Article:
Fixing variances in general and subsidiary ledgers – Accounting NOT for Dummies

There can be many causes for a subsidiary ledger to go out of balance with the general ledger.  An invoice could have been posted in an incorrect amount, a general journal entry could have been made to correct the general ledger, or a payment could have been posted using a journal entry rather than using the payables or receivables “modules.”

One example from my world of public accounting involves corrections made by the CPA firm at year end which also affect subsidiary ledgers.  For example, as part of year-end tax closing the CPA firm makes an adjustment to accounts payable to correct the balance to the actual payables at year end, which for whatever reason were misstated.  Let’s say the adjustment is a debit of $1,000 to an A/P account, which brings the balance to the new corrected amount of $9,000.  Prior to the adjustment, the subsidiary ledger shows a balance of $10,000.  In this example, we’ll say that the adjustment relates to only one vendor – ABC Corp. – and that it relates to a mis-posted invoice for COGS.

When the journal entry is posted to the general ledger, here is what happens, using T accounts, where the left side of the “T” is a debit, and the right side a credit:

A/P                                                              COGS                                             ABC Corp A/P sub

$1,0000 |   $10,000                           $10,000 | $1,000                                     | $10,000

Above, you can see that the journal entry has corrected the general ledger, but the subsidiary ledger is now out of balance to the general ledger.

I have developed a procedure, using a “dummy cash account” to fix the problem and bring the accounts back into balance.  First, set up a new cash account and call it “dummy cash” or something similar so that everyone knows it’s not a real account.  Then open vendor payables and select ABC Corp.  Now, make a $1,000 payment to ABC Corp using the dummy cash account, not your real bank account.

Here is what has happened:

A/P                                        COGS                             ABC Corp A/P sub   Dummy Cash

$1,0000 |   $10,000     $10,000| $1,000       $1,000 | $10,000              |$1,000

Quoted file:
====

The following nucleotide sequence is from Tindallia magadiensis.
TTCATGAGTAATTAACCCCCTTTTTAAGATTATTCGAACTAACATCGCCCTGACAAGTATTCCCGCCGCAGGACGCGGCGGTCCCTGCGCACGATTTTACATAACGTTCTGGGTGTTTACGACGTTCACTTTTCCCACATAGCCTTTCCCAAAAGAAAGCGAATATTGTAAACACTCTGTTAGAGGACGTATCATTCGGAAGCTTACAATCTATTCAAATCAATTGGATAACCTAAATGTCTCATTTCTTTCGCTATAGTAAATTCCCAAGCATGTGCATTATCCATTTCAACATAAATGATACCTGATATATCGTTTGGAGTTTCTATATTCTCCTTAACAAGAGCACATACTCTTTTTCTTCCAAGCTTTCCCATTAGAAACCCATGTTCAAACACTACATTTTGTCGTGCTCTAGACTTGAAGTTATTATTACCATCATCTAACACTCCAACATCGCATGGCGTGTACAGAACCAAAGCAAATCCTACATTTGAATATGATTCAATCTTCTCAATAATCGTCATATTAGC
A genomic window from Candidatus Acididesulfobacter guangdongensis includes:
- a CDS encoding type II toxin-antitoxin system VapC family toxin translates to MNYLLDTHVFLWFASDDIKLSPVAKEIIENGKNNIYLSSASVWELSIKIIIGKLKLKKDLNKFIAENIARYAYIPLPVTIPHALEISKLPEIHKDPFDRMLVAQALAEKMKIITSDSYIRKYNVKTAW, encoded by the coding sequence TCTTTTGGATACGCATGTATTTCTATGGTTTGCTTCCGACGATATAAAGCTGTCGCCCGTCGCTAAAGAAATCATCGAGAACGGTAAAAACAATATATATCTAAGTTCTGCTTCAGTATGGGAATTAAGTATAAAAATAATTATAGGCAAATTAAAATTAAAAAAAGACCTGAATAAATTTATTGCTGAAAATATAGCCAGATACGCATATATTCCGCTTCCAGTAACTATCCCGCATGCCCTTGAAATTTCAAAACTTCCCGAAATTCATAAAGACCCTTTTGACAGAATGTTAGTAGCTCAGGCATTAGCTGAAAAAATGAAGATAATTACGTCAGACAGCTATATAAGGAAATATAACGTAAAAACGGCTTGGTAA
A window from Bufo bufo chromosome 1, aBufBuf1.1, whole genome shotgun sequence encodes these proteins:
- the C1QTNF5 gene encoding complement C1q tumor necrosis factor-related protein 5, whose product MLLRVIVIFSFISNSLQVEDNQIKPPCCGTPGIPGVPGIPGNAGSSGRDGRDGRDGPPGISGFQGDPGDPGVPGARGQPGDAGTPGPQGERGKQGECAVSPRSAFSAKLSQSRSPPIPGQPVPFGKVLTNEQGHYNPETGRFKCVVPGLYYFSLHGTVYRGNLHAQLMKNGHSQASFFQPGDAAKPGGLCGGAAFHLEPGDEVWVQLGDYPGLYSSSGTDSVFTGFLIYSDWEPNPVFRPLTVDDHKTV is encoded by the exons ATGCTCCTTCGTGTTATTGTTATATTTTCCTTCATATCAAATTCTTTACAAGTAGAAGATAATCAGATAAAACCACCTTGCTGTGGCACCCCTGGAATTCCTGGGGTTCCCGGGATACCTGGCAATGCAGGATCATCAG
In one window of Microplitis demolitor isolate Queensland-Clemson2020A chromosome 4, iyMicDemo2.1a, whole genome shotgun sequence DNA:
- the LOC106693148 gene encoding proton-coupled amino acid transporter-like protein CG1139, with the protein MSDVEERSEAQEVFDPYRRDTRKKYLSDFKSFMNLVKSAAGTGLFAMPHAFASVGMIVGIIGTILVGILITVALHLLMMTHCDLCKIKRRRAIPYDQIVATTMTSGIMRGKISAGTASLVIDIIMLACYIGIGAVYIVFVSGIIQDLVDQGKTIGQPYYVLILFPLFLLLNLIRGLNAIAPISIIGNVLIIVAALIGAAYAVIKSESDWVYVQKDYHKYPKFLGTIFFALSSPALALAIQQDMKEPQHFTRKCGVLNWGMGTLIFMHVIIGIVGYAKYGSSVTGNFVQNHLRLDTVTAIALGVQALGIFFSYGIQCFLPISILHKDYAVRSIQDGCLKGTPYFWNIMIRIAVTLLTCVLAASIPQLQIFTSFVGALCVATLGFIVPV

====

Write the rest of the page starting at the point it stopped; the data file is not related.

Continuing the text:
$1,000|

Now, you can see that Accounts Payable is understated by $1,000 and the dummy cash account has a credit of $1,000.  So, you must make one more journal entry to correct both of these accounts, making a credit to A/P and a debit to dummy cash.

A/P                                         COGS                                ABC Corp A/P sub   Dummy Cash

$1,0000 |   $10,000      $10,000| $1,000     $1,000 | $10,000  $1,000|$1,000

$1,000    |   $1,000

                                                                                                                                                                 

              | $9,000        $9,000|                              |$9,000                   -0-

As you can see, now all is right with the world.  The accounts payable general ledger agrees to the subsidiary ledger, the vendor balance is correctly stated, and COGS has the correct amount of expense.  This same process works in reverse for corrections needed to Accounts Receivable and its subsidiary ledger.

You can use debit memos and credits memos to achieve the same result, as long as you can control where the debit/credit memos post to.  You want them to post right back to the G/L account where you are making the correction.  Some software does not permit you to make entries to accounts payable and accounts receivable in this manner, but here is how that would work, using the above example:

Open up ABC Corp and issue a credit memo to the vendor for $1,000.  Set up the credit memo to post directly to Accounts Payable.  When posted, the credit memo will both debit and credit A/P in the amount of $1,000, so it will have no effect on the A/P balance, and the sub-ledger for ABC Corp. will reflect the $1,000 credit memo, so it will now be in agreement with the general ledger.

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